"marked and disfellowshipped" from the organization for disloyalty to the leadership
of Herbert Armstrong. "Marking" is the term that was used in the Worldwide Church
of God to indicate that such a person was to be totally shunned by all loyal church
members. Anyone who would dare defy the shunning order might well find themselves
also cast out. We were thus viewed, by almost all our former local church friends,
as headed directly for the Lake of Fire unless we recanted and once again pledged
loyalty to "God's Apostle" (as he was styling himself by then), Herbert Armstrong.
And thus both we and our seven-
Garner Ted Armstrong quickly launched his own rival church organization, the Church of God, International (CGI). Since our belief system was very unusual, we realized that we would have no place to fellowship unless we affiliated with his group. Even then, there were only a handful of people in the whole state at that time who chose such affiliation. So we enthusiastically threw ourselves into the project of building a congregation for the CGI in Michigan. By fall 1980, George was ordained as a minister for the CGI, and became pastor for a time for the only congregation of the organization in the state, which met in Lansing.
Our early years with the CGI were pleasant, as GTA had the common sense to "lighten up" many of the oppressive policies his father had insisted on in the WCG. But as the years went by, and we became more familiar with some of the "politics" at the headquarters of the CGI, we finally realized that we could no longer respect the spiritual leadership of Garner Ted Armstrong. Nor could we agree any longer with some of his doctrinal teachings.
George resigned his role as pastor in March, 1988, and we left the organization. Once again, we and our daughter lost almost all of our friends, this time not by an official "marking," but simply because most of our friends could not see the problems we saw in the organization. Thus they resented our choice to leave, and cut us off from fellowship.
After our departure, I embarked on a major research project of studying religious movements in America, as well as gathering as much information as I could find about "what went wrong" with the ministries of Herbert W. and Garner Ted Armstrong. I have a B.A. degree in Education (magna cum laude) from Michigan State University (1968) and did graduate work at MSU in Education and Social Sciences (1974). A course in Social Psychology in 1974, which had an emphasis on the Social Psychology of Social Movements, particularly inspired me to desire to understand how people react in groups to shared apocalyptic hopes and fears. (See the section of this Field Guide titled When Prophecy Fails to see what I learned.)
For the next several years, we lost all contact with the Church of God groups which
had their roots in the WCG. But in 1996 I got on the Internet for the first time.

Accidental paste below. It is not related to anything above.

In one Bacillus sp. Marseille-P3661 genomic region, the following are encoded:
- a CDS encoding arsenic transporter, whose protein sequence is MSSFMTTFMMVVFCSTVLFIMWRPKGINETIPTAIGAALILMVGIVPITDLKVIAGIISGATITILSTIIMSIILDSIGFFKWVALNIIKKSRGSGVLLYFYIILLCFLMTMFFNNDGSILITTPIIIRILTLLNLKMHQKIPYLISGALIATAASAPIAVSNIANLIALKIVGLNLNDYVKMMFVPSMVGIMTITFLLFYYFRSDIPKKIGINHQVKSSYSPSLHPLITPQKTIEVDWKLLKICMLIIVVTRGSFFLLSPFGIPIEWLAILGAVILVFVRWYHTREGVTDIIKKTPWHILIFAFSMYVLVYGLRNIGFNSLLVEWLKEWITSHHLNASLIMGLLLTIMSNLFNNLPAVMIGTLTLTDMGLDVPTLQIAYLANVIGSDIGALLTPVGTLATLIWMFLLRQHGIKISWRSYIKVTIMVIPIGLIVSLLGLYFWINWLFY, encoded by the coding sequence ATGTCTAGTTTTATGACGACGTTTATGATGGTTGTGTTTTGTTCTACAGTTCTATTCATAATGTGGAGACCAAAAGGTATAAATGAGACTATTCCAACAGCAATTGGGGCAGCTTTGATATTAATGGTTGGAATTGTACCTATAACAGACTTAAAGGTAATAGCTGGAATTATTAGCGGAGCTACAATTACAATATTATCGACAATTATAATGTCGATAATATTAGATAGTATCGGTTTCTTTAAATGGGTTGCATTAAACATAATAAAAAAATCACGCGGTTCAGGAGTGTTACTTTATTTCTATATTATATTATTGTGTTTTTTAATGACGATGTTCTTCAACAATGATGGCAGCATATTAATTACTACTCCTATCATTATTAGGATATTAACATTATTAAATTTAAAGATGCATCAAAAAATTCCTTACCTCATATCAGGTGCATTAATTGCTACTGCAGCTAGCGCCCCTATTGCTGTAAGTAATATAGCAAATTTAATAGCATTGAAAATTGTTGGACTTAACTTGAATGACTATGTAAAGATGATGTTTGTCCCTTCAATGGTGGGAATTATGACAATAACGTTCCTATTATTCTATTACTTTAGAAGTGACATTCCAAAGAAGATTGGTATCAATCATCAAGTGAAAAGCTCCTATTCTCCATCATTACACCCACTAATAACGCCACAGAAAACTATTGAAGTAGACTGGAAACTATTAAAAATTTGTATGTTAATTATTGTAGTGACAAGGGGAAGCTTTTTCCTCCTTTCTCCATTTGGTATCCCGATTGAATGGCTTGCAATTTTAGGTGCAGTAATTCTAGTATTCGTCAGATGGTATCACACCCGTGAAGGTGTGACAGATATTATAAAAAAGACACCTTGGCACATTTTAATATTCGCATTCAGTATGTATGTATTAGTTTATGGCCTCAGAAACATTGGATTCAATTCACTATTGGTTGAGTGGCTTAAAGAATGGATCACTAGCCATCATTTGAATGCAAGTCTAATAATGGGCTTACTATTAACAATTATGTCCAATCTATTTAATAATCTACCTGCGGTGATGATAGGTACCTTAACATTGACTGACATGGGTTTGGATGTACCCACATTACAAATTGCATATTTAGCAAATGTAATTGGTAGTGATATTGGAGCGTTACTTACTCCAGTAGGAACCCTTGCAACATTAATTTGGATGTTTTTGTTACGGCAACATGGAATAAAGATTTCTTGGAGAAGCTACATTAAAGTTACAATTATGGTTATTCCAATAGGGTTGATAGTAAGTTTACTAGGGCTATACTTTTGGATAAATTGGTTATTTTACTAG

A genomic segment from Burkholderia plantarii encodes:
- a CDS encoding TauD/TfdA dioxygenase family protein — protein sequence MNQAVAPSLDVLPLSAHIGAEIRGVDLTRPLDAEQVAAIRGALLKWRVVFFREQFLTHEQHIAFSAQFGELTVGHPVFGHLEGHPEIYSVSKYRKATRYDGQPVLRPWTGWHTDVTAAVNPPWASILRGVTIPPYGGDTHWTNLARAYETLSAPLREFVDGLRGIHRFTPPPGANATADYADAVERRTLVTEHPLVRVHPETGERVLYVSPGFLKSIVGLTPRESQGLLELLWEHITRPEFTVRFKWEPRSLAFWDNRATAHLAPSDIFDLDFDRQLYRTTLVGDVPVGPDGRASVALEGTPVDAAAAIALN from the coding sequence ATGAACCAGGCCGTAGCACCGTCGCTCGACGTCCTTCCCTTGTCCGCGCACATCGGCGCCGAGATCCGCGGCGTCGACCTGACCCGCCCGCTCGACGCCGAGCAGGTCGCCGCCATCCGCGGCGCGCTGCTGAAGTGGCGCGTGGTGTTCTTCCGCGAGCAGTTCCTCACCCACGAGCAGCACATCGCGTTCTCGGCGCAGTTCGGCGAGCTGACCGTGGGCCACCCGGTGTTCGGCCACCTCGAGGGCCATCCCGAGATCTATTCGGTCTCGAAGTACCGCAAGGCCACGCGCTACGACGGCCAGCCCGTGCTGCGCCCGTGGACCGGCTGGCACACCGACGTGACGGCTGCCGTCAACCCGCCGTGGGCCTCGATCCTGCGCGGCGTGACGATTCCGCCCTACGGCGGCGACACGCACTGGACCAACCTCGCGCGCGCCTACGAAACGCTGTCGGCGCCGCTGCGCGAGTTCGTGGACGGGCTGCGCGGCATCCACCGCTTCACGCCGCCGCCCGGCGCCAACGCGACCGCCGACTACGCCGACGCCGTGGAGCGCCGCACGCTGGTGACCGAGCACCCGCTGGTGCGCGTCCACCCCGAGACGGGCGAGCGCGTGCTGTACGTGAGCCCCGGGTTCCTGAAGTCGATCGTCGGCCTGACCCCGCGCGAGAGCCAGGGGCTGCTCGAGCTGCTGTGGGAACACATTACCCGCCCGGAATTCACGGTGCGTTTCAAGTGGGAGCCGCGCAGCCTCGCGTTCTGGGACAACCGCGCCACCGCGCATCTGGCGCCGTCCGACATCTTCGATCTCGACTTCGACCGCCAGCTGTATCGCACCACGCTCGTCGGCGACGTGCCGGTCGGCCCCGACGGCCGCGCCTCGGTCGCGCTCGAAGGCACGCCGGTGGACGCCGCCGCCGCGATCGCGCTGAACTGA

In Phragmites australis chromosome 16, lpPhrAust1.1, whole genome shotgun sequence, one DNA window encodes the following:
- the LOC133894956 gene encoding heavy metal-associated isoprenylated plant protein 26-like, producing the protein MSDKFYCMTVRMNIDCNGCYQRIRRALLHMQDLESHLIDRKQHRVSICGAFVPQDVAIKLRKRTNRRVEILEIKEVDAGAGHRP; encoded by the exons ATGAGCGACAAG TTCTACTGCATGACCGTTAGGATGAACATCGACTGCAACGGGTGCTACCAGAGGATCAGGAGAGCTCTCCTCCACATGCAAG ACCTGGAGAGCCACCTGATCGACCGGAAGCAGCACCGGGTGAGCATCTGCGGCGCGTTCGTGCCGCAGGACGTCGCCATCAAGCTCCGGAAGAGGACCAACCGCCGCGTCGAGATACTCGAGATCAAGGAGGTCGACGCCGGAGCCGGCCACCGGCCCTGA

And during my first evening "on-
Through a number of Internet forums, I was able to find many old friends, both from our CGI days and clear back to our WCG days. I also made many new ones from throughout the country, and became involved in a variety of ministry outreaches to former WCG members. The Internet has also made it possible to do much more extensive research work on the history and beliefs and activities of religious groups in America and throughout history. I have thus spent considerable time and effort gathering documentation about many religious movements, groups, and teachers.
My particular interest is those groups for the past 200 years which have declared
that the Return of Christ was going to occur in their own generation, as well as
those which have declared that their group is either the Only True Church on earth,
or at least that all other groups are vastly inferior to their own brand of Christianity.
The more I researched, the more I realized that many of the policies, procedures,
and principles of the WCG that lead to unhealthy control and spiritual abuse by church
leaders over the lives and minds of their supporters were found throughout the spectrum
of Sabbatarian and Non-
Because I am so familiar with the Armstrong movement, and have seen up close ... over a period of over three decades ... the great harm, both physically and spiritually, it has done to the lives of many thousands, that movement has a more prominent part on this website than many other overview sites may include. This does not, however, indicate that I consider the abuses and problems in that organization and its offshoots to have been any more egregious than those in a number of other groups. I just happen to have more personal documentation on the Armstrong movement than the others.
George and I have not affiliated with any denomination since 1988. For the past decade, we have had our own small ministry we have dubbed “Oasis Ministries,” with a goal of sharing the Gospel and encouraging Christians via the Internet and public speaking engagements throughout the country. I present seminars at congregations and regional conferences and conventions on a variety of educational, inspirational, and motivational topics. I have a growing collection of websites (a dozen so far) and blogs (three active right now and more on the way.) For a sample of what’s on my mind in a more “positive” vein than the somewhat gloomy content of this Field Guide, check out my StarrTrekking blog and my BrightStarr blog.
For more explanation of the purpose and perspective of this website, see the Field Guide FAQ.